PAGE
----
US 4250532 A
An electronic overcurrent detection and tripping circuit for circuit breakers is disclosed. The circuit includes an instantaneous trip circuit, a short time delay trip circuit, a long time delay trip circuit and a ground trip circuit. Each of the circuits is provided with adjustable ranges which can be set by suitable tap blocks or the like. A novel power supply is provided for the circuit which incorporates a unique series-connected zener diode and sensing resistor. The power supply circuit also provides sufficient power for tripping a magnetic latch of the circuit breaker whose current is being monitored. Each of the circuit functions can be disabled for purposes of tests by simply placing the function tap block pin in an appropriate test position.
1. An electronic trip circuit for a multiphase circuit breaker; said circuit including, in combination:
current transformer means connected to each of said phases and producing an output signal related to the instantaneous current carried by said multiphase circuit breaker;
long time, short time and instantaneous pickup circuits;
semiconductor switching means connected to said circuit breaker and operable to trip said circuit breaker in response to the turning on of said switching means;
long time, short time and instantaneous target indicators;
a long time delay circuit and a short time delay circuit connected to said long time and short time pickup circuits respectively;
said long time delay, short time delay and instantaneous pickup circuits connected to said long time, short time and instantaneous target indicators respectively;
said long time delay, short time delay and instantaneous pickup circuits each connected to said semiconductor switching means and operable to turn on said switching means in response to respective given input current conditions;
means for selectively disabling said long time delay circuit, said short time delay circuit and said instantaneous pickup circuit to enable the selective test of their respective functions;
said means for selectively disabling including respective tap block means for each function having a respective removable pin position which disables said respective function.
2. The circuit of claim 1 wherein said circuit breaker includes a magnetic latch operable to trip said circuit breaker in response to the conduction of said semiconductor switching means.
3. The circuit of claim 1 wherein each of said long time pickup circuit, short time pickup circuit and instantaneous pickup circuit contain integrated circuit components and require very low operating current; said current transformer means providing the power supply for all of the components of said electronic trip circuit.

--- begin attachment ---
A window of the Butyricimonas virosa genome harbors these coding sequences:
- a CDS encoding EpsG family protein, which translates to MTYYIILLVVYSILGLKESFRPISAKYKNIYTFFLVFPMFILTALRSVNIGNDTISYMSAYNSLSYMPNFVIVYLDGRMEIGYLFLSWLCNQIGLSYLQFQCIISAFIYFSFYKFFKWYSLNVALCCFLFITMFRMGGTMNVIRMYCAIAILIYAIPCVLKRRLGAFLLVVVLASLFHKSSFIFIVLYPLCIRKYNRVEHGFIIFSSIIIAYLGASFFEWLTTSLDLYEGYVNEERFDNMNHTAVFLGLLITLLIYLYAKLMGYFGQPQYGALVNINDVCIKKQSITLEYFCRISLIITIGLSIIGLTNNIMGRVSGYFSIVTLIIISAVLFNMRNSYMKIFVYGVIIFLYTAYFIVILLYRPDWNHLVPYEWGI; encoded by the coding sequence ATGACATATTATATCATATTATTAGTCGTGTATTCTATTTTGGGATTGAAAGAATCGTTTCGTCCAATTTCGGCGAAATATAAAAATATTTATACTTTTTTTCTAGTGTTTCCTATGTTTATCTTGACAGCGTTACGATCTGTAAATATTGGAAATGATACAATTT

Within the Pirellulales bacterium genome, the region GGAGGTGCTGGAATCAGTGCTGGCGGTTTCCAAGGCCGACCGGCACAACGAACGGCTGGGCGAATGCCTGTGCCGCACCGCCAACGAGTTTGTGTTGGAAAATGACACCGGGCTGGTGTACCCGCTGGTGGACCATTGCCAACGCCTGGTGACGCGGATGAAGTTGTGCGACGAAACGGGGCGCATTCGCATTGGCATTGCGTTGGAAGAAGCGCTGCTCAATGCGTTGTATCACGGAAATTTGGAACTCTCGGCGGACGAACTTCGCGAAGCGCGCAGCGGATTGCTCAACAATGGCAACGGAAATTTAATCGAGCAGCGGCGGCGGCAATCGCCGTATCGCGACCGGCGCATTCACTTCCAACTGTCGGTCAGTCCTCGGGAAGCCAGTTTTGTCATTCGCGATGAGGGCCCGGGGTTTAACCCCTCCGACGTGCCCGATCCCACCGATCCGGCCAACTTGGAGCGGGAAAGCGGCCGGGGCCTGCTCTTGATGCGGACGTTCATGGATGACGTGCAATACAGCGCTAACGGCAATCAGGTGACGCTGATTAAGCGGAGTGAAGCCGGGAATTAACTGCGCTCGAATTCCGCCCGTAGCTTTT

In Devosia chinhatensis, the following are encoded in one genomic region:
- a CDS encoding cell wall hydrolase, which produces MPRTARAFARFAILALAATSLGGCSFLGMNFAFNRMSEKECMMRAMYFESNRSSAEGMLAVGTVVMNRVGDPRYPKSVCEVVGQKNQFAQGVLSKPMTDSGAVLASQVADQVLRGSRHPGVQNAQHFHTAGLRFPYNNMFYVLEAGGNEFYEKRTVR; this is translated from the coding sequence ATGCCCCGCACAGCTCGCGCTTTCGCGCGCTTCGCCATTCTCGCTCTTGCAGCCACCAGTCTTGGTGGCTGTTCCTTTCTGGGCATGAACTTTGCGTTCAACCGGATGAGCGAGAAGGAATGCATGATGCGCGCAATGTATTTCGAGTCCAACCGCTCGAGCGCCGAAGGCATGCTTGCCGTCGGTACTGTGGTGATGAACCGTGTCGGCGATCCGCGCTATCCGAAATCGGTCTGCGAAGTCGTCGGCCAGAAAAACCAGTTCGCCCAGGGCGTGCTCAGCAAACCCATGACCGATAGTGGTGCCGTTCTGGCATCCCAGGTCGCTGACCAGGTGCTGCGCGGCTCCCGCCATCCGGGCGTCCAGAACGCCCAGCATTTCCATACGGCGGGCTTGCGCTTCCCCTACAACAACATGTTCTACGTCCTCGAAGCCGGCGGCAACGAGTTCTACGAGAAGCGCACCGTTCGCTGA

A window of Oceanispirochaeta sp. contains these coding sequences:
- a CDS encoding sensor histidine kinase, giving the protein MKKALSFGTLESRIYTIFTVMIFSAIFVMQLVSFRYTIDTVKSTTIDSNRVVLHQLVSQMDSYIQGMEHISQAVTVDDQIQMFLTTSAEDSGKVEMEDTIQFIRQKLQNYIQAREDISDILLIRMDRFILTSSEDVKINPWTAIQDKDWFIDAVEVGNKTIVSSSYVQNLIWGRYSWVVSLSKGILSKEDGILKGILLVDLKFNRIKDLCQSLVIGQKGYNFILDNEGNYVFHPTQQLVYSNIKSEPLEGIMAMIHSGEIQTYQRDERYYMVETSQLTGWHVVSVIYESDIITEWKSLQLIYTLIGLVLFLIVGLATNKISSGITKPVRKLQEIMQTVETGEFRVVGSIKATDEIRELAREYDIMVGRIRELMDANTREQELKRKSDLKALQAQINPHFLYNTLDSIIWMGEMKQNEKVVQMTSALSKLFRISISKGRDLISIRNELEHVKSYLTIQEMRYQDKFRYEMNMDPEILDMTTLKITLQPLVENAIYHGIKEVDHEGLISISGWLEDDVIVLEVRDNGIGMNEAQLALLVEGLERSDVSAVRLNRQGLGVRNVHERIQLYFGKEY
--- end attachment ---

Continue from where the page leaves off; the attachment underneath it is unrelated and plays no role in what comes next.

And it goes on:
4. The circuit of claim 1, 2 or 3 which further includes constant voltage power supply circuit means including rectifier means connected to the output of said current transformer means, a zener diode and resistor connected in series with one another and connected across the d-c output of said rectifier means; said resistor defining the burden resistor for said current transformer means; the voltage drop across said zener diode providing the power supply voltage for the components of said electronic trip circuit.
5. The circuit of claim 1, 2 or 3 which further includes ground circuit means associated with said multiphase circuit breaker, a second current transformer means connected to said ground circuit means and producing an output signal related to the instantaneous current in said ground circuit means; a ground current pickup circuit connected to said second current transformer means; a ground current time delay connected to said ground current pickup circuit; said ground current pickup circuit connected to said semiconductor switching means; and a ground current target; said ground current time delay operable to operate said target and said semiconductor switching means a given time after the appearance of a given ground current.
6. The electronic trip circuit of claim 5 which further includes means for selectively and temporarily disabling said ground current time delay circuit to enable the selective test of its function.
7. The circuit of claim 1 wherein each of said tap block means has a plurality of adjustment positions for calibration of said respective function.
This invention relates to an electronic breaker trip device for controlling the tripping of a circuit breaker, and more particularly relates to a novel solid state circuit arrangement for an electronic trip device.
Electronic trip devices are generally well known and are shown, for example, in U.S. Pat. Nos. 3,766,436; 3,792,313; 3,801,872; 3,914,667 and 3,970,899, all assigned to the assignee of this application.
In arrangements of the prior art, a relatively high power supply current is required by the circuitry. To overcome this requirement, relatively complicated approaches have been taken to establish the power supply. In a first approach, for example, two controlled rectifiers are connected in series with the primary of each intermediate current transformer which monitors the circuit breaker current. A zener diode is then placed in series with each controlled rectifier gate. Each alternate cycle of the signal current then generates a high voltage across each controlled rectifier for a short portion of the cycle to prevent transformer saturation and damage. This high voltage is then bled off to establish the power supply.